L.A. could be a winner in debate over funding for St. Louis stadium

With artist's renderings as a backdrop, Dave Peacock, left, and Bob Blitz speak to reporters on April 24 about an effort to build a new NFL stadium in St. Louis.

With artist’s renderings as a backdrop, Dave Peacock, left, and Bob Blitz speak to reporters on April 24 about an effort to build a new NFL stadium in St. Louis.

(Jeff Roberson / Associated Press)

As St. Louis works to keep up in the NFL’s fast-moving relocation derby, a debate is brewing over how much say taxpayers should have over the use of their money for a new football stadium.

Nine of St. Louis’ 28 aldermen signed a letter Friday calling for a public vote before any city tax money is dedicated to the nearly $1-billion stadium proposal. Conversely, the public group that owns and operates the current stadium has sued the city in order to prevent a vote.

The debate is a sharp contrast to the quick — and nearly unanimous — approvals of privately-financed stadiums in Inglewood and Carson. A vote in St. Louis would delay, and perhaps kill, a new stadium plan, increasing the odds that the Rams move to Los Angeles.


Since Rams owner Stan Kroenke unveiled his Inglewood plan in January, a task force appointed by Missouri Gov. Jay Nixon has been moving ahead on a stadium proposal of their own, to keep the Rams or, if necessary, lure another NFL team to St. Louis.

The task force has since released renderings of a $985-million open-air stadium on the banks of the Mississippi River and designed a financing plan split about 50-50 between public and private money. The bulk of the tax dollars would come from an extension of $24 million a year in bond payments the state, city and suburban St. Louis County make toward the now-obsolete Edward Jones Dome, which was used to lure the Rams 20 years ago.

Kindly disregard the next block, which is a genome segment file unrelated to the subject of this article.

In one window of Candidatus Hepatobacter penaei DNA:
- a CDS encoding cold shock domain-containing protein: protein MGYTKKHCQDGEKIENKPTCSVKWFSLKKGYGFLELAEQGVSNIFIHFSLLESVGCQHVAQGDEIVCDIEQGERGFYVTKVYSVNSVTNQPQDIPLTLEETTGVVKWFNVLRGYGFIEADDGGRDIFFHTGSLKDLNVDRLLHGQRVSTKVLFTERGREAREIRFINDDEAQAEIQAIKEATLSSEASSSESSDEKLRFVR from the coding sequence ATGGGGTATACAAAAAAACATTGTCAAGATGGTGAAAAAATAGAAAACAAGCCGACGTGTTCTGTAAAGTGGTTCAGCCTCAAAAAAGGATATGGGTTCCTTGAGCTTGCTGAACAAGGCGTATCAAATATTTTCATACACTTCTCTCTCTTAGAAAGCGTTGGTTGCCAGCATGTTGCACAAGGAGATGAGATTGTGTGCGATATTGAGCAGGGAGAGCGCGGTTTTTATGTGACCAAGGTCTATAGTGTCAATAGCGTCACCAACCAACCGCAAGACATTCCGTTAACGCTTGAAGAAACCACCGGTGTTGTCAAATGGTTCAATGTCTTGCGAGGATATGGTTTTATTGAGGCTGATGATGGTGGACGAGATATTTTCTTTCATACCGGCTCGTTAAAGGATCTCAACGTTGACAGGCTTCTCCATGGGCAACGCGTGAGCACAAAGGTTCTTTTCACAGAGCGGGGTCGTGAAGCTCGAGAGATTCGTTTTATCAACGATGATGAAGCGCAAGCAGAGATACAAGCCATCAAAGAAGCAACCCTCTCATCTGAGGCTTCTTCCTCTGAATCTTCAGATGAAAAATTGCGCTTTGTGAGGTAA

NFL executives — who have met several times with the task force — have been supportive, with Commissioner Roger Goodell praising their progress and Patriots owner Robert Kraft saying the league has an “obligation” to keep a team in St. Louis if there is a new stadium. At the same time, the league may speed up the clock, with Goodell saying he could accept relocation applications as soon as this fall.

The news triggered a lawsuit by the St. Louis Regional Stadium Authority, seeking to overturn an ordinance passed by voters in 2002 that requires a public vote before the government can give assistance — such as money or land — to a sports stadium. Stadium backers say that law doesn’t apply here because their plan would simply extend the city’s current $6 million a year in bond payments, not add any new costs. Their lawyers say the measure is “broad, vague and ambiguous” and asked a judge to throw it out.

“To finalize our proposal in the accelerated time frame required by the NFL, it’s important to obtain legal clarity quickly,” said David Peacock, co-chair of the stadium task force.

St. Louis’ mayor, a stadium supporter, has promised to “vigorously defend” his city’s ordinance on the vote. Yet, three residents, one a former state representative who helped propose the measure in 2002, have filed to intervene in the case.


“We think we’re the only ones who can actually defend this law,” said John Amman, their attorney and a law professor at St. Louis University. No hearings have been set.

The governor and his allies have made other moves to help find financing. Measures that would have called for a vote of Missouri’s General Assembly before it extended its $12-million share of stadium bonds were defeated, meaning Nixon can authorize payments as part of the state budget. And when officials in suburban St. Louis County, which pays $6 million a year, said they’d ask voters before helping to fund a new stadium, they were dropped from the plan.

Even if a judge overturns the ordinance requiring a vote in the city of St. Louis, aldermen would have to approve their piece of any financing plan.

The letter’s author, Scott Ogilvie, said he suspects more aldermen would join, clarifying that there’s a difference between seeking a vote and opposing the stadium.

“This letter is not putting a stake in the ground that we’re against a stadium, or against a subsidy,” he said. “It’s really just saying we should follow the law. If you want a stadium and a subsidy, put it to the voters and make a case for it.”

The task force had no comment.

If the stadium subsidy came to a vote, Ogilvie said he wouldn’t be surprised if it passed and a “yes” from the public would make a strong statement to the league. Stadium proponents, too, say they’re confident they could win a vote, though a spokesman for the task force said they’ve done no polling.


Twitter: @bytimlogan

Times staff writer Sam Farmer contributed to this report.